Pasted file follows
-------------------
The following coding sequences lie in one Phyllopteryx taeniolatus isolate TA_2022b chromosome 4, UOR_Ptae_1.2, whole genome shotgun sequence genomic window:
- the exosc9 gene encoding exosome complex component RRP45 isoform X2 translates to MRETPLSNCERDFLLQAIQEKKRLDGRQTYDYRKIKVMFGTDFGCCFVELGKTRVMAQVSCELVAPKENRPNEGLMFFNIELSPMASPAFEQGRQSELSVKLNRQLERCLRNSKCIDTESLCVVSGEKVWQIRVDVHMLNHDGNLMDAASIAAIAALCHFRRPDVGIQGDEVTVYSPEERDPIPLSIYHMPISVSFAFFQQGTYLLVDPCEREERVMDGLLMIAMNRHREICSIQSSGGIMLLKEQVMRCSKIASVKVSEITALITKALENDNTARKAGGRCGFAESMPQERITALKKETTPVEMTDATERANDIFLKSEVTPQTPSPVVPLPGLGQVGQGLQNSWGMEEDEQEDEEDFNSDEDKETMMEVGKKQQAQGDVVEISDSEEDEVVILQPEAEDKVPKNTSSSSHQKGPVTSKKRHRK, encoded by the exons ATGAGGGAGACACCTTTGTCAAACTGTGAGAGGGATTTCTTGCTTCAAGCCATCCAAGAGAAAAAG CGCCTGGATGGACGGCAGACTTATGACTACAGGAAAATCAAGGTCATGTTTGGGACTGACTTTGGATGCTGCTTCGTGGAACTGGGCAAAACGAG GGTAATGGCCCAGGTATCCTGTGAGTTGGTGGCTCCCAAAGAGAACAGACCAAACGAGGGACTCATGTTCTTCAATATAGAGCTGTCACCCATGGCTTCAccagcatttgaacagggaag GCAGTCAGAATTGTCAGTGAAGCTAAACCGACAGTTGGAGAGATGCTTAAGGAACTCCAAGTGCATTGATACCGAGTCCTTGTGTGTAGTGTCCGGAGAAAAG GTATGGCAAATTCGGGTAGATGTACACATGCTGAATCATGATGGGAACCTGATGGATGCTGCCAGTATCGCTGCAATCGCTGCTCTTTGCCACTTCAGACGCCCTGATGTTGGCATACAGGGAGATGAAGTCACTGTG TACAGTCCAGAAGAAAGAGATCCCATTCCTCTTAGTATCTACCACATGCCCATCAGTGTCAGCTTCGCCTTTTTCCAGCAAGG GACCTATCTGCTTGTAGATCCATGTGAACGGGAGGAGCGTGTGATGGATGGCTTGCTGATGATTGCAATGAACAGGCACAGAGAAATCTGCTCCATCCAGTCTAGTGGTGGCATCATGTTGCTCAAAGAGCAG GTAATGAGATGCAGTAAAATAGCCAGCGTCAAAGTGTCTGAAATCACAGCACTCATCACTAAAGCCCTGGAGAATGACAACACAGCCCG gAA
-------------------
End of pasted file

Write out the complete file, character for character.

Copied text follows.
The following coding sequences lie in one Phyllopteryx taeniolatus isolate TA_2022b chromosome 4, UOR_Ptae_1.2, whole genome shotgun sequence genomic window:
- the exosc9 gene encoding exosome complex component RRP45 isoform X2 translates to MRETPLSNCERDFLLQAIQEKKRLDGRQTYDYRKIKVMFGTDFGCCFVELGKTRVMAQVSCELVAPKENRPNEGLMFFNIELSPMASPAFEQGRQSELSVKLNRQLERCLRNSKCIDTESLCVVSGEKVWQIRVDVHMLNHDGNLMDAASIAAIAALCHFRRPDVGIQGDEVTVYSPEERDPIPLSIYHMPISVSFAFFQQGTYLLVDPCEREERVMDGLLMIAMNRHREICSIQSSGGIMLLKEQVMRCSKIASVKVSEITALITKALENDNTARKAGGRCGFAESMPQERITALKKETTPVEMTDATERANDIFLKSEVTPQTPSPVVPLPGLGQVGQGLQNSWGMEEDEQEDEEDFNSDEDKETMMEVGKKQQAQGDVVEISDSEEDEVVILQPEAEDKVPKNTSSSSHQKGPVTSKKRHRK, encoded by the exons ATGAGGGAGACACCTTTGTCAAACTGTGAGAGGGATTTCTTGCTTCAAGCCATCCAAGAGAAAAAG CGCCTGGATGGACGGCAGACTTATGACTACAGGAAAATCAAGGTCATGTTTGGGACTGACTTTGGATGCTGCTTCGTGGAACTGGGCAAAACGAG GGTAATGGCCCAGGTATCCTGTGAGTTGGTGGCTCCCAAAGAGAACAGACCAAACGAGGGACTCATGTTCTTCAATATAGAGCTGTCACCCATGGCTTCAccagcatttgaacagggaag GCAGTCAGAATTGTCAGTGAAGCTAAACCGACAGTTGGAGAGATGCTTAAGGAACTCCAAGTGCATTGATACCGAGTCCTTGTGTGTAGTGTCCGGAGAAAAG GTATGGCAAATTCGGGTAGATGTACACATGCTGAATCATGATGGGAACCTGATGGATGCTGCCAGTATCGCTGCAATCGCTGCTCTTTGCCACTTCAGACGCCCTGATGTTGGCATACAGGGAGATGAAGTCACTGTG TACAGTCCAGAAGAAAGAGATCCCATTCCTCTTAGTATCTACCACATGCCCATCAGTGTCAGCTTCGCCTTTTTCCAGCAAGG GACCTATCTGCTTGTAGATCCATGTGAACGGGAGGAGCGTGTGATGGATGGCTTGCTGATGATTGCAATGAACAGGCACAGAGAAATCTGCTCCATCCAGTCTAGTGGTGGCATCATGTTGCTCAAAGAGCAG GTAATGAGATGCAGTAAAATAGCCAGCGTCAAAGTGTCTGAAATCACAGCACTCATCACTAAAGCCCTGGAGAATGACAACACAGCCCG gAA